We do not mean to exclude the possibility that some kind of differential impact is taken to be evidence of a violation of neutrality, properly understood, or raises a suspicion of such violation. This, we would argue, is a plausible way of reading the effect prong of the famous Lemon test. (Lemon v. Kurtzman, 403 U.S. 602, 612-613 (1971)) Along these lines, for instance, is the pioneering view of Chris Eisgruber and Larry Sager on the issue of religious exemptions in the US. See among others C Eisgruber and L Sager, ‘The Vulnerability of Conscience: The Constitutional Basis for Protecting Religious Conduct’ 61 University of Chicago Law Review 1245-1315 (1994). Neither do we dispute that there may be circumstances under which it may be permissible to accommodate the demands of faith of religious people. But we insist that such accommodation would not be a requirement of neutrality.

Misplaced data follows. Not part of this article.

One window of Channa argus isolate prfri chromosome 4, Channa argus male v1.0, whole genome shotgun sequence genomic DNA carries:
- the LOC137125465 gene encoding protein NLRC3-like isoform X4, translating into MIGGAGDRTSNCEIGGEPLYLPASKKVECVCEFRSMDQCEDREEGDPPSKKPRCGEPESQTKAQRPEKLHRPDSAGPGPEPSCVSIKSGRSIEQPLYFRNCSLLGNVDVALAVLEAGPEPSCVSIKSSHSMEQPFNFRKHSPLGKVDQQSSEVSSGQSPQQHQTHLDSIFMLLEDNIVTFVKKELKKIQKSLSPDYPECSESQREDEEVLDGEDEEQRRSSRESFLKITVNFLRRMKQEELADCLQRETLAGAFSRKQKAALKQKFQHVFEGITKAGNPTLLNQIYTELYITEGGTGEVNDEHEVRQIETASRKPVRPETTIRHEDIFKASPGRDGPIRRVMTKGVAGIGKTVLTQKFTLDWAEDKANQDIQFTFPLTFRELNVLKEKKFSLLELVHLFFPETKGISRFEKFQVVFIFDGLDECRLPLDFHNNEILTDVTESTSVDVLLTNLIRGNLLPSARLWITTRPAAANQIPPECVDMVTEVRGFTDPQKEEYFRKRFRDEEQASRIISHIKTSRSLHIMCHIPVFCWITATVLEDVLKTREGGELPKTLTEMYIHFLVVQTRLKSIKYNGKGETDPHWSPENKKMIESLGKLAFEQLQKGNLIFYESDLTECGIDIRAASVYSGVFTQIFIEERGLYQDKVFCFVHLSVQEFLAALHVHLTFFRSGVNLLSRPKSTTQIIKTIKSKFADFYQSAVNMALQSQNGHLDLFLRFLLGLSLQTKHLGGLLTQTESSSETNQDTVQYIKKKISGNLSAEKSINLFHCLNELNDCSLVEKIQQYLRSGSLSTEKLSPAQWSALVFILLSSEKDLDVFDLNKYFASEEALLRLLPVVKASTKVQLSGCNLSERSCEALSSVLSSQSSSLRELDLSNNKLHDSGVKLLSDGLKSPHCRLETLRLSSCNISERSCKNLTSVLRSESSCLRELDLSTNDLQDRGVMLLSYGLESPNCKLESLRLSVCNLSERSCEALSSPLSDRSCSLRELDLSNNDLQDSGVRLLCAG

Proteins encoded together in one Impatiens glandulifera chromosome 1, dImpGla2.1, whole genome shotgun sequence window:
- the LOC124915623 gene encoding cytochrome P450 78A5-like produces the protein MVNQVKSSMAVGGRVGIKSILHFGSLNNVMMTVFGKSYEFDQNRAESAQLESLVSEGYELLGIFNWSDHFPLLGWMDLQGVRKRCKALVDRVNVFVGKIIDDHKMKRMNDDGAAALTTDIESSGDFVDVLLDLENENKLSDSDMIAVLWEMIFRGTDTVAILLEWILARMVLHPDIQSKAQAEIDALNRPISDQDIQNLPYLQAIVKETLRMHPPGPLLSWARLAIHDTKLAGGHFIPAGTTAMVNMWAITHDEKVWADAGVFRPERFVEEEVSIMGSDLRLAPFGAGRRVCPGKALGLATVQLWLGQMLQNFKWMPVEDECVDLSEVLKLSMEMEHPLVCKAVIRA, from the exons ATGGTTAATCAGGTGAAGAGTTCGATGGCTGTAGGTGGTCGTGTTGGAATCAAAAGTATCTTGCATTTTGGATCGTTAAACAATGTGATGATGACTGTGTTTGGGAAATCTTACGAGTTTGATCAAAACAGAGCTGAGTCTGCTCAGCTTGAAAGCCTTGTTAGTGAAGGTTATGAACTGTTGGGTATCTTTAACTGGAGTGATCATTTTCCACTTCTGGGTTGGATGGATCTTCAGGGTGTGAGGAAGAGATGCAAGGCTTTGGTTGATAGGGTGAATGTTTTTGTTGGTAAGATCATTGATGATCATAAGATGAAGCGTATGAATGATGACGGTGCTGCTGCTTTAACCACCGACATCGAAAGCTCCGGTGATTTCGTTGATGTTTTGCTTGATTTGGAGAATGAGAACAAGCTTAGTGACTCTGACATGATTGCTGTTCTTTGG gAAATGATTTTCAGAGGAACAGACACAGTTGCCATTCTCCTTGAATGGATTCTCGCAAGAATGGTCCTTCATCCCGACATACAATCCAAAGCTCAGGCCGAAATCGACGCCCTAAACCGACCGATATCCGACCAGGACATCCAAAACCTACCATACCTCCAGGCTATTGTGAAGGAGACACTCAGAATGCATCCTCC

J Raz, The Morality of Freedom (Oxford: Clarendon Press, 1986) 117.
 C Larmore, Patterns of Moral Complexity (Cambridge: Cambridge University Press, 1987) 44. See also T Nagel, ‘Moral Conflict and Political Legitimacy’ 16 Philosophy and Public Affairs 3 (1987) 215-240 and TM Scanlon, ‘Preference and Urgency’ 72 Journal of Philosophy (1975) 655-699
 See among others G. Gaus, Justificatory Liberalism (New York: OUP 1996), R. Audi, ‘Moral Foundations of Liberal Democracy, Secular Reasons, and Liberal Neutrality Toward the Good’ Notre Dame Journal of Law, Ethics, & Public Policy 19 (2005) 197–218, J. Habermas, ‘Religion in the Public Sphere’ European Journal of Philosophy 14:1 (2006) 1-25.